Lunch Break

Print
RSS

Lunchbreak: Vikings Nearly Sweep ESPN's NFC North Awards

Posted Jan 16, 2018


The Vikings have their eyes on Sunday’s NFC Championship, but they were able to be in this position thanks to a strong regular season.

Minnesota went 13-3 and secured a first-round bye to go along with an NFC North championship, which was the Vikings second division title in three seasons.

A quartet of ESPN beat writers who cover the division recently handed out yearly awards, and it was no surprise that the Vikings nearly swept the honors as quarterback Case Keenum was the Offensive MVP, safety Harrison Smith was the Defensive MVP and Vikings Head Coach Mike Zimmer was the Coach of the Year.

The group wrote: 

When a team dominates a division like the Minnesota Vikings did this season, it's no surprise when their players show up in postseason awards. And that's what happened when the ESPN reporters covering the NFC North — Courtney Cronin with the Vikings, Rob Demovsky with the Packers, Jeff Dickerson with the Bears and Michael Rothstein with the Lions — turned in their ballots.

Keenum finished the season 11-3 as a starter and helped the Vikings win another game by entering just before halftime at Chicago. The Vikings quarterback finished his first season by throwing for 3,547 yards with 22 touchdowns and seven interceptions.

Demovsky wrote:

He went from a journeyman quarterback to an MVP candidate in a matter of months. In 26 career games for the Texans and Rams, there was little to suggest that the Vikings would be able to rely on him to not only keep their playoff hopes alive without Teddy Bridgewater and Sam Bradford but also to be one of the reasons they entered the postseason among the Super Bowl favorites in the NFC.

Keenum nearly matched his career touchdown total in one season. He had thrown 24 in his first four seasons combined. He threw 22 this season. He had thrown 20 interceptions before this season. He threw just seven this season. He had won just nine starts in his first four years. He won 11 this year.

No wonder he was the NFC North Offensive MVP.


Smith was snubbed for the Pro Bowl, but he was nearly a unanimous All-Pro selection as he garnered 45 of 50 votes. He led the Vikings with five interceptions, which matched a career high, and also had 93 total tackles (according to coaches’ tally) with 10 tackles for loss and 1.5 sacks.

Rothstein wrote:

For years now, he has been consistent as one of the last lines of defense against big plays in the Vikings' defense. Harrison Smith is a big hitter. He’s got ball skills and is one of the bigger reasons the Vikings won the NFC North this year.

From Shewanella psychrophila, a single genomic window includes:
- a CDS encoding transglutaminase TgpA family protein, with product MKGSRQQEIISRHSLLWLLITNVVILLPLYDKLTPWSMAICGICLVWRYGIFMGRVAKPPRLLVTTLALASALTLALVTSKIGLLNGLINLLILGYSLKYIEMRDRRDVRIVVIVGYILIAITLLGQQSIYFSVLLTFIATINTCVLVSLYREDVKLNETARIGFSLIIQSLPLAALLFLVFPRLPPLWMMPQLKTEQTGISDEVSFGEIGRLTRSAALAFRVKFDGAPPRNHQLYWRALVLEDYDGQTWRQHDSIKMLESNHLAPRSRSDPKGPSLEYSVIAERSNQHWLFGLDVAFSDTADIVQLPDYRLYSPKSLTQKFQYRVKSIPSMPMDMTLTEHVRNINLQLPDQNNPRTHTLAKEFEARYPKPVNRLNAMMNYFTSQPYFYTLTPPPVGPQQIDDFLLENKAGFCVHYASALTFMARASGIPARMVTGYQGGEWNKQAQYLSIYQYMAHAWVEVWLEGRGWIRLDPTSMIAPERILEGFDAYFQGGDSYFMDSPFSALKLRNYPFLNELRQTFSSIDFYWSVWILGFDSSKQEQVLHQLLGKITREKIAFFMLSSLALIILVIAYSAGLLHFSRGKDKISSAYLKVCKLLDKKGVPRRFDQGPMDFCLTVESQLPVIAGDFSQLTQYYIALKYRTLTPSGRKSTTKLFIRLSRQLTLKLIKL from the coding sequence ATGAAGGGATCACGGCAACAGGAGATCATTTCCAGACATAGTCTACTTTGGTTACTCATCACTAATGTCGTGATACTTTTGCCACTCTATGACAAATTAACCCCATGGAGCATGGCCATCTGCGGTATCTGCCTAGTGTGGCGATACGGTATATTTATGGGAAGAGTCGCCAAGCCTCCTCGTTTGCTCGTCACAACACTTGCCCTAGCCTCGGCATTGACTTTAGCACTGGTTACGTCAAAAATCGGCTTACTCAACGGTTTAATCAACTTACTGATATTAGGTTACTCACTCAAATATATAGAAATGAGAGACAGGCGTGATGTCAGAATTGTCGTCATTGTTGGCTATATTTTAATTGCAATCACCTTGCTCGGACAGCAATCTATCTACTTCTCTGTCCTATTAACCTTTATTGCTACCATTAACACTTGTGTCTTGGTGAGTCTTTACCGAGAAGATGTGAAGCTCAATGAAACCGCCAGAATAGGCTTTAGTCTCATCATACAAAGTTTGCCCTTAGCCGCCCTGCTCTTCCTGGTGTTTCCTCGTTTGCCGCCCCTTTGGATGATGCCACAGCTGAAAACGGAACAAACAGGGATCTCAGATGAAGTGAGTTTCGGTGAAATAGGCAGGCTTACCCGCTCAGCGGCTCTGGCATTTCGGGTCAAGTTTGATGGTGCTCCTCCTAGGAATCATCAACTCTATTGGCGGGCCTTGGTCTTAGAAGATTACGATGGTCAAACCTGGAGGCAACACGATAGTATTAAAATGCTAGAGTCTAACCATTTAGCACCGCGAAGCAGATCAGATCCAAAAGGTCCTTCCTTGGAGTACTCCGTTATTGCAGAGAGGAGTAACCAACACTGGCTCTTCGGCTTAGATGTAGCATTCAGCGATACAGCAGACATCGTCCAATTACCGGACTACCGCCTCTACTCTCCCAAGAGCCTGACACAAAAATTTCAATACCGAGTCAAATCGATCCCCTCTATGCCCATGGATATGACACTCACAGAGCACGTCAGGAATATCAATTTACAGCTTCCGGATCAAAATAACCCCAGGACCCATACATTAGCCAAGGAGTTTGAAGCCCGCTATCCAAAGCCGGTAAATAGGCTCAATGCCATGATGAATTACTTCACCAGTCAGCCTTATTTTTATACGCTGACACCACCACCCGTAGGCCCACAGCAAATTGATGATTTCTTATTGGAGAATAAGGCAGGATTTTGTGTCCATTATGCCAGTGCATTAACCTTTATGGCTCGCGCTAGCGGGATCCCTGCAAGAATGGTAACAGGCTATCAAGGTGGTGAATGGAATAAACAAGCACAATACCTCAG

So it’s not surprising Smith became ESPN’s NFC North Defensive Player of the Year.

Zimmer, meanwhile, has recorded double-digit wins in two of his four seasons in Minnesota. 

He is 39-25 as the head coach and improved to 1-1 in the postseason with Minnesota.

Cronin wrote:

In a season when everything could have gone wrong after a year when everything did, Mike Zimmer championed his Vikings to a 13-3 record and postseason return.

Minnesota grabbed hold of the NFC North title without its Week 1 starting quarterback and top draft choice running back after both Bradford and Dalvin Cook’s seasons were cut short by injuries. Defensively, Zimmer finally had all the pieces in place to take his unit from good to great to elite, capping off 2017 ranked No. 1 in total and scoring defense while setting a record for the lowest third-down conversion rate (25.2 percent) in NFL history.

Zimmer came into his own in his fourth year as a head coach, and it’s not just because of what happened on defense. He should be credited for sticking with the likes of Keenum, Latavius Murray and Jerick McKinnon and not hitting the panic button by demanding a trade or forced signing of a free agent.

Chicago running back Tarik Cohen was the choice for Rookie of the Year.

Coller: Vikings will have their hands full with Eagles D-line

There will be numerous 1-on-1 matchups dissected for the rest of the week as the Vikings and Eagles prepare for Sunday’s NFC Championship.

Matthew Coller of 1500ESPN.com noted that one of the most important matchups between the teams could come in the trenches as Minnesota’s offensive line squares off against Philadelphia’s defensive line.

Coller wrote:

The Minnesota Vikings and Philadelphia Eagles are mirror images of each other. Each team’s most impressive unit is the defensive line, where they sport multiple superstars. The best player of the group is defensive tackle Fletcher Cox, who mauled the Atlanta Falcons in the Eagles’ Divisional round victory.

The Vikings have used four different combinations of interior offensive linemen in the last five games. Head coach Mike Zimmer said he was happy with the decision to move right tackle Mike Remmers to left guard for the first time in his NFL career, so it appears he will start there again against the Eagles along with Pat Elflein at center and Joe Berger at right guard.

Coller noted that Cox could be the biggest headache for the interior linemen for the Vikings. He has 34 career sacks and nine forced fumbles in six seasons with the Eagles.